What are the critical drivers of growth and demand for data centres in Nigeria?
A: The critical driver of growth for data centres is the digitization of our economy and society, which is supported by content and cloud providers. Digitization is not really the future but today, and it will continue to grow.
Digitization requires exceptional connectivity because we have very savvy clients and customers in the country today. The country is vast, with knowledgeable people who expect to be able to access content and cloud providers’ platforms easily. The digital economy mandate from the Federal Government is equally important.
Also, Global content and cloud providers like Google, Amazon, Microsoft, and many others are also coming into the country. This is because, in technology, there is something called the edge, which means putting infrastructure as close as possible to the people who consume it. Global content providers have taken advantage of this by setting up local hubs in Nigeria to provide direct and easy access to content in Nigeria.
At Rack Centre, we work closely with content and cloud providers to make us a data hub for many of these providers to provide access to content and applications to the local market. The likes of Nollywood and a few other content creators are very important for this growth in the industry. This is because the more data you consume, the more infrastructure is required, and the more data centre space is needed to provide hosting for that infrastructure.
Internet penetration is growing in Nigeria faster, leading to increased demand for data centres; what future lies ahead for data centres in Nigeria?
A: I am glad to say that the future of the data centre industry in Nigeria is extremely bright. We see continuous growth in the hosting and infrastructure requirements driven by the key factors that I have highlighted. There is also a huge penetration of international clients. Africa is a key market, and Nigeria is at the heart of Africa. And the international players clearly understand the importance of anchoring their Africa strategy in Nigeria.
We will ensure that we continue expanding in the data centre field. That was one of the critical things that made us and our shareholders believe very strongly in the capacity we have seen, which has impacted the decision to expand our facility to bring in the 12MW data centre facility in line with the future demands we are seeing. We recently broke ground for the new data centre facility called LGS 2. We currently have a 1.5MW data centre which, in terms of capacity, is full. We are starting to onboard into the future, and that will give us a total capacity of 13.5MW which is set to be completed next year. It would become the largest data centre infrastructure outside South Africa within the Sub-Saharan African region.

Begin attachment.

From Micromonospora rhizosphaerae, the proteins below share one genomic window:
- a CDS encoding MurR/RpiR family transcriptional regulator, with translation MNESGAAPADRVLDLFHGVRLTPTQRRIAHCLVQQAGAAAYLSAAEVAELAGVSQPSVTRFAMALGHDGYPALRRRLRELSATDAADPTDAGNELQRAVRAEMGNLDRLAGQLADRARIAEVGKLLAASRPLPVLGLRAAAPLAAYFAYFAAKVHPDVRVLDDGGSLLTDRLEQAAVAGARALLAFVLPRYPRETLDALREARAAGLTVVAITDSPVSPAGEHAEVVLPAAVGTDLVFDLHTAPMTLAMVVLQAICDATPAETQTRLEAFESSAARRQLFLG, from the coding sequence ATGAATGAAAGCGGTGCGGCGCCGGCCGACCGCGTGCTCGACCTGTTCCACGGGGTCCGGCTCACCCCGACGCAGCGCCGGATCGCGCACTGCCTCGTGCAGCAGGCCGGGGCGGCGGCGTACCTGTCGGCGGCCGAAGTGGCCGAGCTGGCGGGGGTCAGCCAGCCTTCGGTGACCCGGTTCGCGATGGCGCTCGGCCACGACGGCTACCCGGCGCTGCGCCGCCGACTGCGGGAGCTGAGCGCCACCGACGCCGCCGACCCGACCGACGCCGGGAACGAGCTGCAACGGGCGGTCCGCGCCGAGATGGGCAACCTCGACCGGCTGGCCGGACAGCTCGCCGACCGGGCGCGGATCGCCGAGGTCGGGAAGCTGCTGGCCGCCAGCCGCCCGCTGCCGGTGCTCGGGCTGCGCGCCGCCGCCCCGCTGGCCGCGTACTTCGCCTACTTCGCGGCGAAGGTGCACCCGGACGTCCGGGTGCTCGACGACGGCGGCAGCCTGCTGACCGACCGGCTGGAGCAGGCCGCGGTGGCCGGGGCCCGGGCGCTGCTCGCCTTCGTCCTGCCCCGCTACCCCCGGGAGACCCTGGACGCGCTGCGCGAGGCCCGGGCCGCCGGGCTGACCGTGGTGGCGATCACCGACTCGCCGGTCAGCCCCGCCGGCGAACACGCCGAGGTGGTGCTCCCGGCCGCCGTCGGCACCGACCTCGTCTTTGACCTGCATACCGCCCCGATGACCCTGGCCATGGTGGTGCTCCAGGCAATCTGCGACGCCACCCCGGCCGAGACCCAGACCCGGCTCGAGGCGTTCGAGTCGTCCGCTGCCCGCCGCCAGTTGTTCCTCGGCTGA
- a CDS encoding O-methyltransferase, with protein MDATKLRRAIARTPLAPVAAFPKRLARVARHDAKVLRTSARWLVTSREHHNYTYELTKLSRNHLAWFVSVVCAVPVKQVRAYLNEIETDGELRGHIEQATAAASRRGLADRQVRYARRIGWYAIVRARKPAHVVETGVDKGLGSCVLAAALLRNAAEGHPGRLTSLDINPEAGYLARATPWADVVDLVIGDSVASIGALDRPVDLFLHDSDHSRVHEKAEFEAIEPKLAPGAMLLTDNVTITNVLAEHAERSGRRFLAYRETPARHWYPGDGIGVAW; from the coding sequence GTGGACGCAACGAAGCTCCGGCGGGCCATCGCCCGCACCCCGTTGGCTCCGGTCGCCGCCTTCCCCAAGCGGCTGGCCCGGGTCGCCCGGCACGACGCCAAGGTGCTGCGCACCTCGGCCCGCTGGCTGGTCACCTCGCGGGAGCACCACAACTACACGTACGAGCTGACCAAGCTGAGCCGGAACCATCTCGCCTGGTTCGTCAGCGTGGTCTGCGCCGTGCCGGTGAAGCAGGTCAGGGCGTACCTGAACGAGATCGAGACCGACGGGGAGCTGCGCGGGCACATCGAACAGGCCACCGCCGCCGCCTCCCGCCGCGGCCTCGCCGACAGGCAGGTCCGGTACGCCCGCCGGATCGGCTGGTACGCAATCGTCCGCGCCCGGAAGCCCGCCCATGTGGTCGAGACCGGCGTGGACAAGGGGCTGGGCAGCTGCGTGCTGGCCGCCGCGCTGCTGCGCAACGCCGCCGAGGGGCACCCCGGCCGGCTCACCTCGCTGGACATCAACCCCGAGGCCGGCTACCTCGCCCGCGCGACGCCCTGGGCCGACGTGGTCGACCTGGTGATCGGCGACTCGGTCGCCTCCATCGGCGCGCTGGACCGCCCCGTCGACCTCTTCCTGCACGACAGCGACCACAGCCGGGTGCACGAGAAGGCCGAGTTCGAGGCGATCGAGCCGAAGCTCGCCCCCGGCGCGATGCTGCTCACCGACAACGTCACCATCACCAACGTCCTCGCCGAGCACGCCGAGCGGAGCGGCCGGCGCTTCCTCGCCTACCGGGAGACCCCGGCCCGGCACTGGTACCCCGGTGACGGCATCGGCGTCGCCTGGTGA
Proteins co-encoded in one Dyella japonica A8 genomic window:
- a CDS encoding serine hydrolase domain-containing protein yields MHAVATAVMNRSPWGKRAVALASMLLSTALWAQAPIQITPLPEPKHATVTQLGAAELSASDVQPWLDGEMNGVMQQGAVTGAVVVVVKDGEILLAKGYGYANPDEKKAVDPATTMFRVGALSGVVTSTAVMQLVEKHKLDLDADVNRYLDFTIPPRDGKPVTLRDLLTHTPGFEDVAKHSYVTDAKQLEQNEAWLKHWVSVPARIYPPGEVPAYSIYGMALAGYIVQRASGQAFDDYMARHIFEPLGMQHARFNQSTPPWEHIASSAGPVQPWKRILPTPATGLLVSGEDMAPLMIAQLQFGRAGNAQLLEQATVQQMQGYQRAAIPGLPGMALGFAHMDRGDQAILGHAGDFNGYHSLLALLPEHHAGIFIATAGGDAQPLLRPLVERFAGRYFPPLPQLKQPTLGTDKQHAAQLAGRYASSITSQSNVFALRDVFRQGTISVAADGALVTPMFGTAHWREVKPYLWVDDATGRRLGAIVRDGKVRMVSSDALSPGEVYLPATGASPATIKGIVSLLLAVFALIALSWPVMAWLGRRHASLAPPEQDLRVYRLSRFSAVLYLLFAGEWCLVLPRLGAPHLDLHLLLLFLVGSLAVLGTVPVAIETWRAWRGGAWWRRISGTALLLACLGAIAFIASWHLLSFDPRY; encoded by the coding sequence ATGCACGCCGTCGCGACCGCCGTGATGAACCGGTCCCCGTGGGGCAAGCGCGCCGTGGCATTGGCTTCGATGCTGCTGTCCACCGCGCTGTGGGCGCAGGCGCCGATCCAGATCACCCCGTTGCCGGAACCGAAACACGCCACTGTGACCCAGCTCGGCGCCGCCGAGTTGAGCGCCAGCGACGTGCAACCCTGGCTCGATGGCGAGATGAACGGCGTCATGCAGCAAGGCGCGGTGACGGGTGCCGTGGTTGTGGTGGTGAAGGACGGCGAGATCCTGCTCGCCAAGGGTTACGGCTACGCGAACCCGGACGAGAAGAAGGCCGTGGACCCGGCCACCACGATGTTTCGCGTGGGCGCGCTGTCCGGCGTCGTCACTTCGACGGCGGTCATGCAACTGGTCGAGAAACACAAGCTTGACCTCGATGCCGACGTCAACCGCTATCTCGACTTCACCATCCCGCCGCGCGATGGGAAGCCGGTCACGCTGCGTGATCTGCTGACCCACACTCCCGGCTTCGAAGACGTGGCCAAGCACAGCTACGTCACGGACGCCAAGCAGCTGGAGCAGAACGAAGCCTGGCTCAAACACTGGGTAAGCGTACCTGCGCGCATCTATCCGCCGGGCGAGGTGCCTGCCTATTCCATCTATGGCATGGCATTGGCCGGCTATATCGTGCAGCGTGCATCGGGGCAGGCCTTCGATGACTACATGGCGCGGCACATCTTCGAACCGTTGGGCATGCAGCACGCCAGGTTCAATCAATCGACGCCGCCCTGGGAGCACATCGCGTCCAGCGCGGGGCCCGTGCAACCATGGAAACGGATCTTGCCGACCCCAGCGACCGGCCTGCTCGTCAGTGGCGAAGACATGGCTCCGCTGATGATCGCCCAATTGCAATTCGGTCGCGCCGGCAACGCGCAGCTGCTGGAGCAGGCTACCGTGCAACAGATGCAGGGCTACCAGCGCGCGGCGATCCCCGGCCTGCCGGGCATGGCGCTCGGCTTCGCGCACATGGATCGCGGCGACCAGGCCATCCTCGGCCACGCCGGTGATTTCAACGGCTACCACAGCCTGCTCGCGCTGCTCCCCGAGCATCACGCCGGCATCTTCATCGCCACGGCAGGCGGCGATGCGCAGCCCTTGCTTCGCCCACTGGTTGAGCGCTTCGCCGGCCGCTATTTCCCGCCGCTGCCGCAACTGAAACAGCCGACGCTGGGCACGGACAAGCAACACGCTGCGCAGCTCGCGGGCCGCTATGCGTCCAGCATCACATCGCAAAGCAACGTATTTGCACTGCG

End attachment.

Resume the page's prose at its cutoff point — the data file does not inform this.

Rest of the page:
Are there plans to establish in other parts of the country?
A: We constantly review the market to understand it better and have a strategy to ensure that we are part of the market and fulfil the market demands. This means we constantly review the country’s data centre landscape, identify areas where we think growth is needed, and continuously explore. Our shareholders are very open and interested in making investment decisions. As long as we identify the right business case, the investment will be there, and we will expand.
In simple terms, we have plans to bring additional sites within the country. We are currently going through the process of understanding the various geographical data centre requirements and will address the challenge as we see fit.
So, in simple terms, we have plans to bring additional sites within the country, and we are going through the process of understanding the various geographical data centre requirements and will address the challenge as we see fit.
The COVID-19 pandemic triggered many changes and opportunities in the digital ecosystem in Nigeria and the rest of the world. Do you think data centres in Nigeria have the requisite infrastructure and facilities to meet digital demand?